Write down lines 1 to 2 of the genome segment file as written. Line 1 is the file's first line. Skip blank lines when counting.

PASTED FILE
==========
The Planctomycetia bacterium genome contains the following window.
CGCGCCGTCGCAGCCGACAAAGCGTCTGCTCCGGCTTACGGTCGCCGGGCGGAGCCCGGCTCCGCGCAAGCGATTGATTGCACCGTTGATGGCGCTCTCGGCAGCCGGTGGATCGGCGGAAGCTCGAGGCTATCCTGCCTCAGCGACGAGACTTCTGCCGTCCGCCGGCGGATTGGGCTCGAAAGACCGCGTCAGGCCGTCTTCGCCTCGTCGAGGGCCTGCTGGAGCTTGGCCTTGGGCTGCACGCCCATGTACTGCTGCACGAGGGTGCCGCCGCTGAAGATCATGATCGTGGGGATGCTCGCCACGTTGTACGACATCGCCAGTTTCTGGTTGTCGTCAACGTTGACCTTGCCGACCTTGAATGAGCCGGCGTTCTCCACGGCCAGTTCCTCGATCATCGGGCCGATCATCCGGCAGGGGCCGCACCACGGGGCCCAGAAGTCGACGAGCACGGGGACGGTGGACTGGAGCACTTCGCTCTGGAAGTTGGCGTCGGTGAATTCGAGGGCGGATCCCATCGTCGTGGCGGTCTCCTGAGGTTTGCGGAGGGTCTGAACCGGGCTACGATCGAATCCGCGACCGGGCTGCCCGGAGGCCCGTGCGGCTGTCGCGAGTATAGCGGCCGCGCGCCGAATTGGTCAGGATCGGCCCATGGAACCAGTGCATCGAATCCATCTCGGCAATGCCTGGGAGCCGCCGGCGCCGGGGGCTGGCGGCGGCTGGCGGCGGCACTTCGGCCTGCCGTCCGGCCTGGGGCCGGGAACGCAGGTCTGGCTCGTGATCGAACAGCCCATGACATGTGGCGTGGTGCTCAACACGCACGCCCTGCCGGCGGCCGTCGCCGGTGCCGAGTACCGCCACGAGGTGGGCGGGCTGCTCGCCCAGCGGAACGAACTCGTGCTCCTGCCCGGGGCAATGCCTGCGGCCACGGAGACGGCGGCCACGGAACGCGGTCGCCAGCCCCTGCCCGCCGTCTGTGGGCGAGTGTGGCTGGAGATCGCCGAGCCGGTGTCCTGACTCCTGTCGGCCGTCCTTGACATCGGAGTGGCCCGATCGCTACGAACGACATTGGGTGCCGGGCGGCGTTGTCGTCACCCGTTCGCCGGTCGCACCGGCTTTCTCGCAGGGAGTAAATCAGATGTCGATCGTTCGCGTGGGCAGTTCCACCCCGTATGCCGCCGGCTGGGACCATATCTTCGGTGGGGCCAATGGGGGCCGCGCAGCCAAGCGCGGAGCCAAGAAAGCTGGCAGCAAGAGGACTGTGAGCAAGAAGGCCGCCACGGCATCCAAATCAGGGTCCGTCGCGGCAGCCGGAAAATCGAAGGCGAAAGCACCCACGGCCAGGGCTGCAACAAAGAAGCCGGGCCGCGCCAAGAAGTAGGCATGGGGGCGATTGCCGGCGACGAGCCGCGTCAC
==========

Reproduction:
The Planctomycetia bacterium genome contains the following window.
CGCGCCGTCGCAGCCGACAAAGCGTCTGCTCCGGCTTACGGTCGCCGGGCGGAGCCCGGCTCCGCGCAAGCGATTGATTGCACCGTTGATGGCGCTCTCGGCAGCCGGTGGATCGGCGGAAGCTCGAGGCTATCCTGCCTCAGCGACGAGACTTCTGCCGTCCGCCGGCGGATTGGGCTCGAAAGACCGCGTCAGGCCGTCTTCGCCTCGTCGAGGGCCTGCTGGAGCTTGGCCTTGGGCTGCACGCCCATGTACTGCTGCACGAGGGTGCCGCCGCTGAAGATCATGATCGTGGGGATGCTCGCCACGTTGTACGACATCGCCAGTTTCTGGTTGTCGTCAACGTTGACCTTGCCGACCTTGAATGAGCCGGCGTTCTCCACGGCCAGTTCCTCGATCATCGGGCCGATCATCCGGCAGGGGCCGCACCACGGGGCCCAGAAGTCGACGAGCACGGGGACGGTGGACTGGAGCACTTCGCTCTGGAAGTTGGCGTCGGTGAATTCGAGGGCGGATCCCATCGTCGTGGCGGTCTCCTGAGGTTTGCGGAGGGTCTGAACCGGGCTACGATCGAATCCGCGACCGGGCTGCCCGGAGGCCCGTGCGGCTGTCGCGAGTATAGCGGCCGCGCGCCGAATTGGTCAGGATCGGCCCATGGAACCAGTGCATCGAATCCATCTCGGCAATGCCTGGGAGCCGCCGGCGCCGGGGGCTGGCGGCGGCTGGCGGCGGCACTTCGGCCTGCCGTCCGGCCTGGGGCCGGGAACGCAGGTCTGGCTCGTGATCGAACAGCCCATGACATGTGGCGTGGTGCTCAACACGCACGCCCTGCCGGCGGCCGTCGCCGGTGCCGAGTACCGCCACGAGGTGGGCGGGCTGCTCGCCCAGCGGAACGAACTCGTGCTCCTGCCCGGGGCAATGCCTGCGGCCACGGAGACGGCGGCCACGGAACGCGGTCGCCAGCCCCTGCCCGCCGTCTGTGGGCGAGTGTGGCTGGAGATCGCCGAGCCGGTGTCCTGACTCCTGTCGGCCGTCCTTGACATCGGAGTGGCCCGATCGCTACGAACGACATTGGGTGCCGGGCGGCGTTGTCGTCACCCGTTCGCCGGTCGCACCGGCTTTCTCGCAGGGAGTAAATCAGATGTCGATCGTTCGCGTGGGCAGTTCCACCCCGTATGCCGCCGGCTGGGACCATATCTTCGGTGGGGCCAATGGGGGCCGCGCAGCCAAGCGCGGAGCCAAGAAAGCTGGCAGCAAGAGGACTGTGAGCAAGAAGGCCGCCACGGCATCCAAATCAGGGTCCGTCGCGGCAGCCGGAAAATCGAAGGCGAAAGCACCCACGGCCAGGGCTGCAACAAAGAAGCCGGGCCGCGCCAAGAAGTAGGCATGGGGGCGATTGCCGGCGACGAGCCGCGTCAC